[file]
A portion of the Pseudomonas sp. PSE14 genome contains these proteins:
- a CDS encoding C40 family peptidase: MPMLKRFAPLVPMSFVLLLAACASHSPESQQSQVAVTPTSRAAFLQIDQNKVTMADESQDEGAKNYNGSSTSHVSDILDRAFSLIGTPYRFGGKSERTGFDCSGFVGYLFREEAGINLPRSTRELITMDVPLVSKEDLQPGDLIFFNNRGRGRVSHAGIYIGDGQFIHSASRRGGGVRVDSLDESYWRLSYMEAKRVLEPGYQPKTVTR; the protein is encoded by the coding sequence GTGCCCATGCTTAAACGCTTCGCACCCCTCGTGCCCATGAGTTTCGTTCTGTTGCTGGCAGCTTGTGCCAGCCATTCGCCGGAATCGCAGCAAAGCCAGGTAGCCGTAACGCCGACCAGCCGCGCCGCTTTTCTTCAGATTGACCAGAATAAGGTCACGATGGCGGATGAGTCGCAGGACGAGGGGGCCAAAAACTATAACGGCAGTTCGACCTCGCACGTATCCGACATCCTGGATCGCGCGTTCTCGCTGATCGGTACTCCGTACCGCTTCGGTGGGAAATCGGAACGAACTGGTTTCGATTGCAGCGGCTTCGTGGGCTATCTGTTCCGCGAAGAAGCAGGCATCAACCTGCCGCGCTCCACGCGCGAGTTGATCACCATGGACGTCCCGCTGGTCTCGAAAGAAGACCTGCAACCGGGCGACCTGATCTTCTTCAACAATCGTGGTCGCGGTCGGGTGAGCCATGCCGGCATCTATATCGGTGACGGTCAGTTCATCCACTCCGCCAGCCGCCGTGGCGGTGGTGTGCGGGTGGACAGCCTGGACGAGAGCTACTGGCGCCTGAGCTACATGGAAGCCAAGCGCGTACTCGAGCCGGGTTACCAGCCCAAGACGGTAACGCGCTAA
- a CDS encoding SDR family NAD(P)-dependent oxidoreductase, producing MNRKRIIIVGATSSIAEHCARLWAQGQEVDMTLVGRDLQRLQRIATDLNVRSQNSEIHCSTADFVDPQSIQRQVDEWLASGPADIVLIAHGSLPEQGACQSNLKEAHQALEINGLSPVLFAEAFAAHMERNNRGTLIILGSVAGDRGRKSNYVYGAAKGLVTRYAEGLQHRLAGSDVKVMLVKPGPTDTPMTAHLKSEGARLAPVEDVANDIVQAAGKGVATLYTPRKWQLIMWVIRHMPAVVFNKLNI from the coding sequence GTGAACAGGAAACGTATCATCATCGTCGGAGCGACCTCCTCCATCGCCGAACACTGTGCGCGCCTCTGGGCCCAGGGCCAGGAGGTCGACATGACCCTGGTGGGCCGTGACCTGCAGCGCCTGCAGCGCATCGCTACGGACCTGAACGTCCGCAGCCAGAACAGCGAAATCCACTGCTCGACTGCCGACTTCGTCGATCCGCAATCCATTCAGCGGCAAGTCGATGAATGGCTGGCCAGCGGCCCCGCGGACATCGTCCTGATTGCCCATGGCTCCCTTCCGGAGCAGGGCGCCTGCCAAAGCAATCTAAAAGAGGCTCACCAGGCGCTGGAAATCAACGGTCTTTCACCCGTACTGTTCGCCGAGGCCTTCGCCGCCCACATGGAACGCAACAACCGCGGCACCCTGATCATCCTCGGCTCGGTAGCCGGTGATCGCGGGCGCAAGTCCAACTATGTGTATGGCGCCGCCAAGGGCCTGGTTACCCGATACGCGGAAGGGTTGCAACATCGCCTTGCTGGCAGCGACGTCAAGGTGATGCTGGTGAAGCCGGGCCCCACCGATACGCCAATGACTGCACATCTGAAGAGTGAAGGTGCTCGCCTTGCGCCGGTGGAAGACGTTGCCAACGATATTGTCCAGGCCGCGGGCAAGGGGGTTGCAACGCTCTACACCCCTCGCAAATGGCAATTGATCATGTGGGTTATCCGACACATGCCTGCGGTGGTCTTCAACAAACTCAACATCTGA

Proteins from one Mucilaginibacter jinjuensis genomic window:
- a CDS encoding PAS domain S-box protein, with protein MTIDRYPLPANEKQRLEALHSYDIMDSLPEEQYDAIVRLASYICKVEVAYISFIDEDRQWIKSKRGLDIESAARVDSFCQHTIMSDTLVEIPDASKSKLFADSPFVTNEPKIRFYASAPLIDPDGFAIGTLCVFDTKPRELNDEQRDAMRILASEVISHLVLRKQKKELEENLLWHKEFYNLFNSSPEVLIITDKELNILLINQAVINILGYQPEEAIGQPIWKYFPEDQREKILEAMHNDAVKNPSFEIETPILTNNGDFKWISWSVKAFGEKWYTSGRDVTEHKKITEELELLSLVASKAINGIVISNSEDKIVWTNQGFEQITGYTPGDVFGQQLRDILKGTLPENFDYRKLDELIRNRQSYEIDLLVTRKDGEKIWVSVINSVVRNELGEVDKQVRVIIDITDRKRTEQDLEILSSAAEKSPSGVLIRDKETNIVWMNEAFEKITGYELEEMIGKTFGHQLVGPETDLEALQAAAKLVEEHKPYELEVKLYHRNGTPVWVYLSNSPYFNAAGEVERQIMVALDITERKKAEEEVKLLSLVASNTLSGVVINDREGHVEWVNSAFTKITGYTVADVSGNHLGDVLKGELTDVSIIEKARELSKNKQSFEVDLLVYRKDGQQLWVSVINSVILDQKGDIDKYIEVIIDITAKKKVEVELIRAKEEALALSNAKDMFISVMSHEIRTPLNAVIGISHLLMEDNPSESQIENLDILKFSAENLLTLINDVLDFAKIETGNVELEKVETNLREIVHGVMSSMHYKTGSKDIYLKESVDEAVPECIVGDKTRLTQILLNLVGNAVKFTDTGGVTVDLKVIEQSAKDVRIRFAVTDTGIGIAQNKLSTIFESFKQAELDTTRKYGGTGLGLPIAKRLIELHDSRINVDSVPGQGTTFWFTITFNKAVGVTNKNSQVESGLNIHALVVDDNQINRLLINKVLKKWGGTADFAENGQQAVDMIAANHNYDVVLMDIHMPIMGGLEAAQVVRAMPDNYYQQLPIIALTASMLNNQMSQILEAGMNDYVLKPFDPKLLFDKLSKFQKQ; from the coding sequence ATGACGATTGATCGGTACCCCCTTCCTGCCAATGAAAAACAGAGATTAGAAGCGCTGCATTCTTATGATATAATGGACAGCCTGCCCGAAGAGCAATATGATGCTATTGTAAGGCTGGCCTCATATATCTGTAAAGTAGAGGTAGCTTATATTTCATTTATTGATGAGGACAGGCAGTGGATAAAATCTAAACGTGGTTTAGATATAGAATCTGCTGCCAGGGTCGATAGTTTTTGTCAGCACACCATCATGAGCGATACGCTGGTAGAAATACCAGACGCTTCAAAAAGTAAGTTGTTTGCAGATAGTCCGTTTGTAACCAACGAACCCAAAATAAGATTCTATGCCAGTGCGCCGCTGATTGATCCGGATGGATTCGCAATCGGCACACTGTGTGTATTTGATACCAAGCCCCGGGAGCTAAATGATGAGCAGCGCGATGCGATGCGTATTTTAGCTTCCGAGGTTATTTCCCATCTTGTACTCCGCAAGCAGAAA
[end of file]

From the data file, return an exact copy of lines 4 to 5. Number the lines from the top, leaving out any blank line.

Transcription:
Proteins from one Mucilaginibacter jinjuensis genomic window:
- a CDS encoding PAS domain S-box protein, with protein MTIDRYPLPANEKQRLEALHSYDIMDSLPEEQYDAIVRLASYICKVEVAYISFIDEDRQWIKSKRGLDIESAARVDSFCQHTIMSDTLVEIPDASKSKLFADSPFVTNEPKIRFYASAPLIDPDGFAIGTLCVFDTKPRELNDEQRDAMRILASEVISHLVLRKQKKELEENLLWHKEFYNLFNSSPEVLIITDKELNILLINQAVINILGYQPEEAIGQPIWKYFPEDQREKILEAMHNDAVKNPSFEIETPILTNNGDFKWISWSVKAFGEKWYTSGRDVTEHKKITEELELLSLVASKAINGIVISNSEDKIVWTNQGFEQITGYTPGDVFGQQLRDILKGTLPENFDYRKLDELIRNRQSYEIDLLVTRKDGEKIWVSVINSVVRNELGEVDKQVRVIIDITDRKRTEQDLEILSSAAEKSPSGVLIRDKETNIVWMNEAFEKITGYELEEMIGKTFGHQLVGPETDLEALQAAAKLVEEHKPYELEVKLYHRNGTPVWVYLSNSPYFNAAGEVERQIMVALDITERKKAEEEVKLLSLVASNTLSGVVINDREGHVEWVNSAFTKITGYTVADVSGNHLGDVLKGELTDVSIIEKARELSKNKQSFEVDLLVYRKDGQQLWVSVINSVILDQKGDIDKYIEVIIDITAKKKVEVELIRAKEEALALSNAKDMFISVMSHEIRTPLNAVIGISHLLMEDNPSESQIENLDILKFSAENLLTLINDVLDFAKIETGNVELEKVETNLREIVHGVMSSMHYKTGSKDIYLKESVDEAVPECIVGDKTRLTQILLNLVGNAVKFTDTGGVTVDLKVIEQSAKDVRIRFAVTDTGIGIAQNKLSTIFESFKQAELDTTRKYGGTGLGLPIAKRLIELHDSRINVDSVPGQGTTFWFTITFNKAVGVTNKNSQVESGLNIHALVVDDNQINRLLINKVLKKWGGTADFAENGQQAVDMIAANHNYDVVLMDIHMPIMGGLEAAQVVRAMPDNYYQQLPIIALTASMLNNQMSQILEAGMNDYVLKPFDPKLLFDKLSKFQKQ; from the coding sequence ATGACGATTGATCGGTACCCCCTTCCTGCCAATGAAAAACAGAGATTAGAAGCGCTGCATTCTTATGATATAATGGACAGCCTGCCCGAAGAGCAATATGATGCTATTGTAAGGCTGGCCTCATATATCTGTAAAGTAGAGGTAGCTTATATTTCATTTATTGATGAGGACAGGCAGTGGATAAAATCTAAACGTGGTTTAGATATAGAATCTGCTGCCAGGGTCGATAGTTTTTGTCAGCACACCATCATGAGCGATACGCTGGTAGAAATACCAGACGCTTCAAAAAGTAAGTTGTTTGCAGATAGTCCGTTTGTAACCAACGAACCCAAAATAAGATTCTATGCCAGTGCGCCGCTGATTGATCCGGATGGATTCGCAATCGGCACACTGTGTGTATTTGATACCAAGCCCCGGGAGCTAAATGATGAGCAGCGCGATGCGATGCGTATTTTAGCTTCCGAGGTTATTTCCCATCTTGTACTCCGCAAGCAGAAA